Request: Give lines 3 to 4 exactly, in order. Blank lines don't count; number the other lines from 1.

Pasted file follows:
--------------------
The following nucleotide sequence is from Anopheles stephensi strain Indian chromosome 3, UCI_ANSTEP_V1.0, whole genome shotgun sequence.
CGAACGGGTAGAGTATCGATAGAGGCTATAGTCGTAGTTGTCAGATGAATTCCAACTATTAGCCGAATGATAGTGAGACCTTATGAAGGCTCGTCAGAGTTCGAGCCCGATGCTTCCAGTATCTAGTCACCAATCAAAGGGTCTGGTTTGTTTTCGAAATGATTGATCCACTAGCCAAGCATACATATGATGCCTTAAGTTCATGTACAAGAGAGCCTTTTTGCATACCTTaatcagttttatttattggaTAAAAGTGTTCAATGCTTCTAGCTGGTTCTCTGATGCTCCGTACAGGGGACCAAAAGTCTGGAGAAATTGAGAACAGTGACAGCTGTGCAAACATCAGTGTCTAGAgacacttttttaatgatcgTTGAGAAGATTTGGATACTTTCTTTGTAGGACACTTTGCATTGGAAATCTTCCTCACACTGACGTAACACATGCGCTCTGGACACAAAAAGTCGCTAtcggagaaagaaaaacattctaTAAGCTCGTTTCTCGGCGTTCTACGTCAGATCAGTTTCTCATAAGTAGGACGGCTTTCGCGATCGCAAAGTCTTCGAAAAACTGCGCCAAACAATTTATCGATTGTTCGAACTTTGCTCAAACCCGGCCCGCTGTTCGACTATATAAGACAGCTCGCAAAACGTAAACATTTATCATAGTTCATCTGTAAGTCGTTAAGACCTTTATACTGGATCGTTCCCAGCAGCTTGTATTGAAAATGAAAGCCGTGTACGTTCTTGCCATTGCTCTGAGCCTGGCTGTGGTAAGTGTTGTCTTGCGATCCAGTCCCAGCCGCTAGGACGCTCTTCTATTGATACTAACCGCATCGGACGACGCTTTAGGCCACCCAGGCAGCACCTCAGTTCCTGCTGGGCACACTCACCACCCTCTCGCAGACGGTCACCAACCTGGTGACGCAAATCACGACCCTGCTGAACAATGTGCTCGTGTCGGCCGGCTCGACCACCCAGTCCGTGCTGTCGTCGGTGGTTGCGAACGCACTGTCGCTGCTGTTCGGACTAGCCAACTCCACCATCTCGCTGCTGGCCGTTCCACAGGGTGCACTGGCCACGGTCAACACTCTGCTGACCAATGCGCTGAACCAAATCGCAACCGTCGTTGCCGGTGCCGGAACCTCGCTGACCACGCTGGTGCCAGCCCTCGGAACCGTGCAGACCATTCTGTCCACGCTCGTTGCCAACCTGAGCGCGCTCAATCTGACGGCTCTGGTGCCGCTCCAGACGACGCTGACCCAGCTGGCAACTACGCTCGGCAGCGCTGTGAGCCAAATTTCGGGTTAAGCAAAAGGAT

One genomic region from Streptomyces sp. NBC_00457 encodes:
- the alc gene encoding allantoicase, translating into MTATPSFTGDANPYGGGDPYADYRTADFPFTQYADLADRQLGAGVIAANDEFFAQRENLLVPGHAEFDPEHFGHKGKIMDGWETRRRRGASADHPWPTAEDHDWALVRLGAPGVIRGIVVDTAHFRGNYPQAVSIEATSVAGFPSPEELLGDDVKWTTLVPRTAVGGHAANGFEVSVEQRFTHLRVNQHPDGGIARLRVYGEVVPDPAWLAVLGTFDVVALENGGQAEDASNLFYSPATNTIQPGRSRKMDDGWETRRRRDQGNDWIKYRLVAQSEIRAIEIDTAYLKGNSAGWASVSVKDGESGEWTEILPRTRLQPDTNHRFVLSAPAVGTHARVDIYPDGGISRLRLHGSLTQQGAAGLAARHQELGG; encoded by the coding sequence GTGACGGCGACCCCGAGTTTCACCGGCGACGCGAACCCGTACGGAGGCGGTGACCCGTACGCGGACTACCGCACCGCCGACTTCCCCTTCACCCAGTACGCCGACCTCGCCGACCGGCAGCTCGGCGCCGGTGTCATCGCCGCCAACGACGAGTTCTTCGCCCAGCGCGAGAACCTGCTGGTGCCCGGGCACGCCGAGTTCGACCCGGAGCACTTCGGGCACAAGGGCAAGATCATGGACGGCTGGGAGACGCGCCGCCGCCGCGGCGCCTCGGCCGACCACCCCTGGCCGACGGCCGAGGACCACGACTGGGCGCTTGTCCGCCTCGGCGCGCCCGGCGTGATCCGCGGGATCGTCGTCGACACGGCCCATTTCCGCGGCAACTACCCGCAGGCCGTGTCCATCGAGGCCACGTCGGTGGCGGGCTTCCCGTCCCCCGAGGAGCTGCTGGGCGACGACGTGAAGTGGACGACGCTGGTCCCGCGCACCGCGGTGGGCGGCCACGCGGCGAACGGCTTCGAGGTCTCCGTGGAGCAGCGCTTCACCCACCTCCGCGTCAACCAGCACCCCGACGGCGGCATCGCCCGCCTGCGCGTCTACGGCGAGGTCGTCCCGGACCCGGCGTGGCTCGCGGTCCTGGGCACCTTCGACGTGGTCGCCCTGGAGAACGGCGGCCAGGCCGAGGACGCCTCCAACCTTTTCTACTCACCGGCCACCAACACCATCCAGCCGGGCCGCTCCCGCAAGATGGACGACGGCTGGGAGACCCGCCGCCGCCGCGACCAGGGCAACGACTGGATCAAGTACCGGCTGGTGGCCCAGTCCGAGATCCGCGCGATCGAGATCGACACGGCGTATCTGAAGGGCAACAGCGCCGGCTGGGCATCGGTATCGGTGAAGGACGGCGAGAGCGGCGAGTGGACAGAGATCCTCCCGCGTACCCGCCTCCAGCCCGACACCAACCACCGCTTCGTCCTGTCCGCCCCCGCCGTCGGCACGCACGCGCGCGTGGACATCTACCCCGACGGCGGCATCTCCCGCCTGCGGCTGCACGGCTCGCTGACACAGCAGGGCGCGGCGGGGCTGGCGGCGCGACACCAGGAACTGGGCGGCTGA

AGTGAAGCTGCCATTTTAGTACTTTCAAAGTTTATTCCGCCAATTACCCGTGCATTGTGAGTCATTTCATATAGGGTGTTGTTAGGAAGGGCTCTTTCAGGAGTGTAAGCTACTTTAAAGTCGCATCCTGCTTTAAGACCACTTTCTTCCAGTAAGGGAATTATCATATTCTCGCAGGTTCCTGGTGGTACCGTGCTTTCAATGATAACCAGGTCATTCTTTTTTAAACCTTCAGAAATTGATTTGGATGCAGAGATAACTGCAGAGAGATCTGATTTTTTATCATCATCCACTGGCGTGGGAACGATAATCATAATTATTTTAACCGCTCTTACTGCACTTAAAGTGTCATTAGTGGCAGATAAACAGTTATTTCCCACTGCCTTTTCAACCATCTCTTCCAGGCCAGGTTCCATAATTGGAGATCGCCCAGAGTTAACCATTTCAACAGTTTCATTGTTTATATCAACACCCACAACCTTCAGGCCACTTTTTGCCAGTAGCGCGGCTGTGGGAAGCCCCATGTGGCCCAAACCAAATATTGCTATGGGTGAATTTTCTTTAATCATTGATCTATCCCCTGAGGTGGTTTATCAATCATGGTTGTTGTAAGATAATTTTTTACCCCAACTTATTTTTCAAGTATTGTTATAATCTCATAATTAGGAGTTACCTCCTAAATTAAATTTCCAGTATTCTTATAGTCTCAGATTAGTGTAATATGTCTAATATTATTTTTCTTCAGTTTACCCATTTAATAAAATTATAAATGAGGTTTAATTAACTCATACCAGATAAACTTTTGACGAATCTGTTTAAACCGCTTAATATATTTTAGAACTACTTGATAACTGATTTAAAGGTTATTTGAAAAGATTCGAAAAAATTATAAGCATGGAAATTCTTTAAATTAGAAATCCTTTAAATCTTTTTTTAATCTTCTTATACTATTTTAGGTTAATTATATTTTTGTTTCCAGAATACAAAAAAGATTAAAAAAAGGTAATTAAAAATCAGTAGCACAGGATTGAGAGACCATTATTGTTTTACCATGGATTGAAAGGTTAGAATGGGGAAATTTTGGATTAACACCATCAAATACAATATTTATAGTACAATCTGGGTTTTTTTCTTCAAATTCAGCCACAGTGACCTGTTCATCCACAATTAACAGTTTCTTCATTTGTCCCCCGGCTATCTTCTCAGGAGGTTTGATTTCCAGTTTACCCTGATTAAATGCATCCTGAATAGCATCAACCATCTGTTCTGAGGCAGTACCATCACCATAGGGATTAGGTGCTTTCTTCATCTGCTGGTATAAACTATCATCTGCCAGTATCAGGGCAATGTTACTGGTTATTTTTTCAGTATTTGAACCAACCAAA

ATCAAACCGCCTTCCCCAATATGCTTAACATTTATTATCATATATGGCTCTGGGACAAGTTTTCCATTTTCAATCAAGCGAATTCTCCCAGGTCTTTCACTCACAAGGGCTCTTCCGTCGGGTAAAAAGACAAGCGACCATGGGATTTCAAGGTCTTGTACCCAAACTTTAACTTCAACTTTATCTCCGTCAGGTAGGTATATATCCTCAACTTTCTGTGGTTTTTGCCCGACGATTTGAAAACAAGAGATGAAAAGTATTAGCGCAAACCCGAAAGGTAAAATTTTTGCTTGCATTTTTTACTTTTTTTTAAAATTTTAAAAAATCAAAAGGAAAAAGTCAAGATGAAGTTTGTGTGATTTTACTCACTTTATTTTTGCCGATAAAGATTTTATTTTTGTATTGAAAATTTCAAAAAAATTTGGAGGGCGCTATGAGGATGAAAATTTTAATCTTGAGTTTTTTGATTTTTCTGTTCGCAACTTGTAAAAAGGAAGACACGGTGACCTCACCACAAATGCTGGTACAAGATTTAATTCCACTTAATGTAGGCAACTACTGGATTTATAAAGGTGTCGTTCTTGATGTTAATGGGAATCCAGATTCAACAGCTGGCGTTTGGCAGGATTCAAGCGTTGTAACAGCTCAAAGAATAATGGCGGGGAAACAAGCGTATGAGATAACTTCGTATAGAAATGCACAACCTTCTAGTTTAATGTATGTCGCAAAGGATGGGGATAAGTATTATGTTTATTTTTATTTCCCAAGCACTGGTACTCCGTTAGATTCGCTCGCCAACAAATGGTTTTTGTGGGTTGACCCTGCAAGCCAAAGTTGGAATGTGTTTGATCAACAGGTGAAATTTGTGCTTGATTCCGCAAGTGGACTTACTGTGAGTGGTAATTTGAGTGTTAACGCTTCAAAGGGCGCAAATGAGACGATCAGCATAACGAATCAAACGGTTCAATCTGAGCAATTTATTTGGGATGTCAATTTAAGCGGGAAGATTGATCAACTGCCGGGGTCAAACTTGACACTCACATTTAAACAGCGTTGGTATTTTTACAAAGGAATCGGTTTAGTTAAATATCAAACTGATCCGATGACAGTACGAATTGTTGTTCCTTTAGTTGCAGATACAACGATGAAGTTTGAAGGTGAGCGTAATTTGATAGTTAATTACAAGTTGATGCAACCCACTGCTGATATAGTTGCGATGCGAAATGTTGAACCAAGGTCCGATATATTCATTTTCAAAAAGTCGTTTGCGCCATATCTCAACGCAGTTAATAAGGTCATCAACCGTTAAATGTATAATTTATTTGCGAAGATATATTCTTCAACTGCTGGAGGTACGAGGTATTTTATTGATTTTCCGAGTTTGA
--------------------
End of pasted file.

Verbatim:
One genomic region from Streptomyces sp. NBC_00457 encodes:
- the alc gene encoding allantoicase, translating into MTATPSFTGDANPYGGGDPYADYRTADFPFTQYADLADRQLGAGVIAANDEFFAQRENLLVPGHAEFDPEHFGHKGKIMDGWETRRRRGASADHPWPTAEDHDWALVRLGAPGVIRGIVVDTAHFRGNYPQAVSIEATSVAGFPSPEELLGDDVKWTTLVPRTAVGGHAANGFEVSVEQRFTHLRVNQHPDGGIARLRVYGEVVPDPAWLAVLGTFDVVALENGGQAEDASNLFYSPATNTIQPGRSRKMDDGWETRRRRDQGNDWIKYRLVAQSEIRAIEIDTAYLKGNSAGWASVSVKDGESGEWTEILPRTRLQPDTNHRFVLSAPAVGTHARVDIYPDGGISRLRLHGSLTQQGAAGLAARHQELGG; encoded by the coding sequence GTGACGGCGACCCCGAGTTTCACCGGCGACGCGAACCCGTACGGAGGCGGTGACCCGTACGCGGACTACCGCACCGCCGACTTCCCCTTCACCCAGTACGCCGACCTCGCCGACCGGCAGCTCGGCGCCGGTGTCATCGCCGCCAACGACGAGTTCTTCGCCCAGCGCGAGAACCTGCTGGTGCCCGGGCACGCCGAGTTCGACCCGGAGCACTTCGGGCACAAGGGCAAGATCATGGACGGCTGGGAGACGCGCCGCCGCCGCGGCGCCTCGGCCGACCACCCCTGGCCGACGGCCGAGGACCACGACTGGGCGCTTGTCCGCCTCGGCGCGCCCGGCGTGATCCGCGGGATCGTCGTCGACACGGCCCATTTCCGCGGCAACTACCCGCAGGCCGTGTCCATCGAGGCCACGTCGGTGGCGGGCTTCCCGTCCCCCGAGGAGCTGCTGGGCGACGACGTGAAGTGGACGACGCTGGTCCCGCGCACCGCGGTGGGCGGCCACGCGGCGAACGGCTTCGAGGTCTCCGTGGAGCAGCGCTTCACCCACCTCCGCGTCAACCAGCACCCCGACGGCGGCATCGCCCGCCTGCGCGTCTACGGCGAGGTCGTCCCGGACCCGGCGTGGCTCGCGGTCCTGGGCACCTTCGACGTGGTCGCCCTGGAGAACGGCGGCCAGGCCGAGGACGCCTCCAACCTTTTCTACTCACCGGCCACCAACACCATCCAGCCGGGCCGCTCCCGCAAGATGGACGACGGCTGGGAGACCCGCCGCCGCCGCGACCAGGGCAACGACTGGATCAAGTACCGGCTGGTGGCCCAGTCCGAGATCCGCGCGATCGAGATCGACACGGCGTATCTGAAGGGCAACAGCGCCGGCTGGGCATCGGTATCGGTGAAGGACGGCGAGAGCGGCGAGTGGACAGAGATCCTCCCGCGTACCCGCCTCCAGCCCGACACCAACCACCGCTTCGTCCTGTCCGCCCCCGCCGTCGGCACGCACGCGCGCGTGGACATCTACCCCGACGGCGGCATCTCCCGCCTGCGGCTGCACGGCTCGCTGACACAGCAGGGCGCGGCGGGGCTGGCGGCGCGACACCAGGAACTGGGCGGCTGA